Water Service Restored in Downtown Miami After ‘Significant' Main Break

Chopper 6 was over the scene Wednesday, where Miami Fire Rescue said there was a “significant break” at 201 South Biscayne Boulevard

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A major water main break in a section of downtown Miami on Wednesday caused flooding and problems for commuters and residents and also raised concerns to environmentalists.

Miami Fire Rescue officials said there was a “significant break” at 201 South Biscayne Boulevard.

Miami Fire Rescue Lt. Pete Sanchez said firefighters responded to the area around 7 a.m. and found water flowing out of a large crack in the pavement.

City of Miami Fire Rescue
The origin of Wednesday's water main break in Miami.

"Several parts of the pavement were cracked and water was actively flowing below the concrete. It is flowing into two or three buildings that are in the area that have underground parking," he said, adding that crews were working to determine where the leak was coming from.

Aerial footage showed a watery mess with some of the water flowing into nearby Biscayne Bay.

The waterline was fixed Wednesday evening and the water restored to the nearby buildings just after 9 p.m.

County officials issued a precautionary boil water order to the following addresses:

• Met 1, 300 S Biscayne Blvd
• Muze, 340 SE 3 St
• South East Financial, 200 S Biscayne Blvd
• Citi Group Center, 201 S Biscayne Blvd

The order advises residents to boil their water prior to drinking, cooking, brushing teeth, making ice and washing dishes until further notice. Water should be brought to a full rolling boil for at least one minute. Bottled water may be used as an alternative. Water can be used for bathing and other household needs.

Drivers were still advised to avoid the area of Biscayne Boulevard from SE 2nd Street to Biscayne Way and SE 3rd Avenue to Biscayne Boulevard.

NBC 6's Amanda Plasencia has more on the situation that has stopped traffic in the area as crews work to clean up the mess.

Officials with the Miami-Dade Water and Sewer Department do not believe cold weather had anything to do with the spontaneous break and instead looked at aging infrastructure as the possible cause.

"The oldest pipes in the city tend to be downtown and some along Brickell, some along 8th street. This was one of those pipes that was already being designed for replacement," said Kevin Lynskey, the director of Miami-Dade Water and Sewer. "We were at 60% design today and our construction schedule has had construction beginning within one year so this one of those pipes that we had hoped to replace before we saw a break in it.”

Metromover service in the area was suspended as crews made repairs. Free shuttle buses were provided for affected commuters.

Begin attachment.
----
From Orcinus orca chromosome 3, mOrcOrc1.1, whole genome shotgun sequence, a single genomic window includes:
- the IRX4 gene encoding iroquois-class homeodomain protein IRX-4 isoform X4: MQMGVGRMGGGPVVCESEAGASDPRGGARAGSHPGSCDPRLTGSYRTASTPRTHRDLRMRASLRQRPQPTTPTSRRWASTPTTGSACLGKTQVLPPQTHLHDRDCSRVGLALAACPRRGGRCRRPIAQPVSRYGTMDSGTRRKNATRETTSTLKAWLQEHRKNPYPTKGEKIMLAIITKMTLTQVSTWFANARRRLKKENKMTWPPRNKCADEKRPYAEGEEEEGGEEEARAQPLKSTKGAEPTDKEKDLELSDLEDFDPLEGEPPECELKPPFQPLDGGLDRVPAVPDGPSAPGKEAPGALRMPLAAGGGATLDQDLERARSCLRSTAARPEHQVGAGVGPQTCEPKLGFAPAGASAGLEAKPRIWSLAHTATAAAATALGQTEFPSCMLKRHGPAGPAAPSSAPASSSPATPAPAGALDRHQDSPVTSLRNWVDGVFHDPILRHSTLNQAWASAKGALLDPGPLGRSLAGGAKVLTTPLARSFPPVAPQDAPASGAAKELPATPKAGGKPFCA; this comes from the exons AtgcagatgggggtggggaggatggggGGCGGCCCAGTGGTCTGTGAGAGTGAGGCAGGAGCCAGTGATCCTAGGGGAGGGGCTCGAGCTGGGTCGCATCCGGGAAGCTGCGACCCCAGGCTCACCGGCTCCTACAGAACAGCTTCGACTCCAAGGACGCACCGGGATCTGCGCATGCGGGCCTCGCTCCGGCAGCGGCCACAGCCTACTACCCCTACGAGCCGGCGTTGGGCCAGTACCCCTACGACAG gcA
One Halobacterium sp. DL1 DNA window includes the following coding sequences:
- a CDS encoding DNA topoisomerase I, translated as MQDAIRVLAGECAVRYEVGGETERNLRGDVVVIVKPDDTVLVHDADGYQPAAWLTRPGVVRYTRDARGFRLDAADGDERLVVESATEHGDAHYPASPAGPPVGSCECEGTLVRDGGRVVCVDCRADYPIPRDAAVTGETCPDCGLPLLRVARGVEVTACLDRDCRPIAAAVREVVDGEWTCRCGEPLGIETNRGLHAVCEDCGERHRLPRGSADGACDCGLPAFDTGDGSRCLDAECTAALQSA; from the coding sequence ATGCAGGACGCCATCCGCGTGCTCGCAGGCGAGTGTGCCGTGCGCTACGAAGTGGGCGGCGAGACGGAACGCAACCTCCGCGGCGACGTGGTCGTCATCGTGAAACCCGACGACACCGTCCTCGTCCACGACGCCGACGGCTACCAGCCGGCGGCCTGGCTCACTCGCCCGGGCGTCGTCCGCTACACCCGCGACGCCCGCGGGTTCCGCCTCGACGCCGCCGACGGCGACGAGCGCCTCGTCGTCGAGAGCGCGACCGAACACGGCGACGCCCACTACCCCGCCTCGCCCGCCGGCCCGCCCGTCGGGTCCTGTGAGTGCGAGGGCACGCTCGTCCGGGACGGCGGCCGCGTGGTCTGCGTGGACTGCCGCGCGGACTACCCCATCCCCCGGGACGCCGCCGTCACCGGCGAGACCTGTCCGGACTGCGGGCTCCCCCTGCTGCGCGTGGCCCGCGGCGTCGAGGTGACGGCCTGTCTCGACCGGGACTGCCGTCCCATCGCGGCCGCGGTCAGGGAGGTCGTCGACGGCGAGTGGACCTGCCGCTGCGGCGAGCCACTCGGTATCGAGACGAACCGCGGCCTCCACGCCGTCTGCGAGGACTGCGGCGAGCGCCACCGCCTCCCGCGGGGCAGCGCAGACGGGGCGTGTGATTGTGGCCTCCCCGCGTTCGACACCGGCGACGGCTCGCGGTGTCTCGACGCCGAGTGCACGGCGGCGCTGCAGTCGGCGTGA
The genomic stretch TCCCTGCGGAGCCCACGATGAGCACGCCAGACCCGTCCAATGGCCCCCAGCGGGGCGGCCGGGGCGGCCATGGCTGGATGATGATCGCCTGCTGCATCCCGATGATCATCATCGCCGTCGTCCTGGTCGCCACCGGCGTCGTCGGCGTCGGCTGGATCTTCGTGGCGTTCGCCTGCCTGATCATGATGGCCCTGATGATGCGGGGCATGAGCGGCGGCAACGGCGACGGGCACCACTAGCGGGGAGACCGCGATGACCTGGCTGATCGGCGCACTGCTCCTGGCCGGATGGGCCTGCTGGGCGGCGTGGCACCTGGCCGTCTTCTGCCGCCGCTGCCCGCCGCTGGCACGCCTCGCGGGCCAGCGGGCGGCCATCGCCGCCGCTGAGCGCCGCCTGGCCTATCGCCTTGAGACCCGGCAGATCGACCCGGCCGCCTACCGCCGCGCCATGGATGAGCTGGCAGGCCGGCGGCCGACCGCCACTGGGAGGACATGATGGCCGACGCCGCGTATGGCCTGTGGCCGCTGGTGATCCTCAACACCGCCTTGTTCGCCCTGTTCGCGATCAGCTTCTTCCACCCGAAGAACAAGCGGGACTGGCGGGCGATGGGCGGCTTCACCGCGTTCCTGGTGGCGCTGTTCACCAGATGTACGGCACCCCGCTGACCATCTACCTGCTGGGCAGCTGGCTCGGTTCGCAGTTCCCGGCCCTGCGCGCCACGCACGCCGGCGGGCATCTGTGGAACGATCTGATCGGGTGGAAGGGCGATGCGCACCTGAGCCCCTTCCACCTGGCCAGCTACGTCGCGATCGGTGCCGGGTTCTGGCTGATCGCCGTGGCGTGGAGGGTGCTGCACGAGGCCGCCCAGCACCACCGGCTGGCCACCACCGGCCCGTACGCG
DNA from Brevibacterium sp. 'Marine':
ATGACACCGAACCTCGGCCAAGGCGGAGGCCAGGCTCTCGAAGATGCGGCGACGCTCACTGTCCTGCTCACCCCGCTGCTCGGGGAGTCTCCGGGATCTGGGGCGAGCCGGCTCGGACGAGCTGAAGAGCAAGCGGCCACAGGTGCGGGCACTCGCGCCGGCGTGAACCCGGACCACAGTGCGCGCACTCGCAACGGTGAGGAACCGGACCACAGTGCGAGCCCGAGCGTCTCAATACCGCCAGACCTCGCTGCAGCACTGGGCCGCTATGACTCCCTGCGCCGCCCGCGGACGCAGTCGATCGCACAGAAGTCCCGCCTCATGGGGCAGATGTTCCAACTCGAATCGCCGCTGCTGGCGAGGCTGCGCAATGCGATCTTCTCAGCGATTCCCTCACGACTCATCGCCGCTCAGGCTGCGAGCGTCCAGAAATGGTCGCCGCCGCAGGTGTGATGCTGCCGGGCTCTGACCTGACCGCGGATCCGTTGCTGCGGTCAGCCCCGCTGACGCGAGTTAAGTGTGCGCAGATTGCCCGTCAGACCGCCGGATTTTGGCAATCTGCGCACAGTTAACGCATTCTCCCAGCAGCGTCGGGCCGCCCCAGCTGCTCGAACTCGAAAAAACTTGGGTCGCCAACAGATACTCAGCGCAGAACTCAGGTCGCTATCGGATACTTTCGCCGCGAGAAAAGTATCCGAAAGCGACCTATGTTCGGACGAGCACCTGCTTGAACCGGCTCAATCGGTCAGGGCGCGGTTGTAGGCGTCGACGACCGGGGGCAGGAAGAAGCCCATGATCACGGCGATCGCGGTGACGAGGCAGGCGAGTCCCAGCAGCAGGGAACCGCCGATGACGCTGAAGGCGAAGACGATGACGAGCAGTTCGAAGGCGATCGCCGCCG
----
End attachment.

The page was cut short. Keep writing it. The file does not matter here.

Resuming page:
Recently installed stormwater drains helped dry things up. There were some environmental concerns about the water draining into the bay, but officials say the water was treated.

“Obviously it would have been better if this pipe hadn’t burst and it was scheduled to be repaired, but this was clean water so people shouldn’t be super, super worried about that," said Miami-Dade Commissioner Eileen Higgins.

Officials believe old infrastructure may be the reason a pipe burst and caused a watery mess in downtown Miami. NBC 6's Amanda Plasencia reports

City of Miami Commissioner Ken Russell went live on Twitter after the water main break happened and highlighted his concerns about the environmental impact of the break. 

“Everything we put into the Bay reduces oxygen, kills fish, reduces photosynthesis of seagrasses and covers corals,” Russell said. “Even though this was clean water, in this case, coming from a broken main, it was running sediment, sand, mud out into the Bay and that was certainly silting the area.”

It’s a concern echoed by the Miami Water Keeper. 

“This incident, in particular, was a really large plume that was really dense,” said Rachel Silverstein, executive director and full-time water keeper. “It’s really death by a thousand cuts. Each individual incident may not be a huge impact, but they're happening so frequently and in so many areas around the Bay, overall has a really corrosive effect on water quality and the health of the Bay. 

"I think this is a really great example of why we need to invest in our water and sewer infrastucture here in Miami.”

Russell says he has a good working relationship with his county counterparts, like Commissioner Higgins, and says he will continue to work with the county to find out what happened with this pipe and to continue to address the aging infrastructure issues in Miami. 

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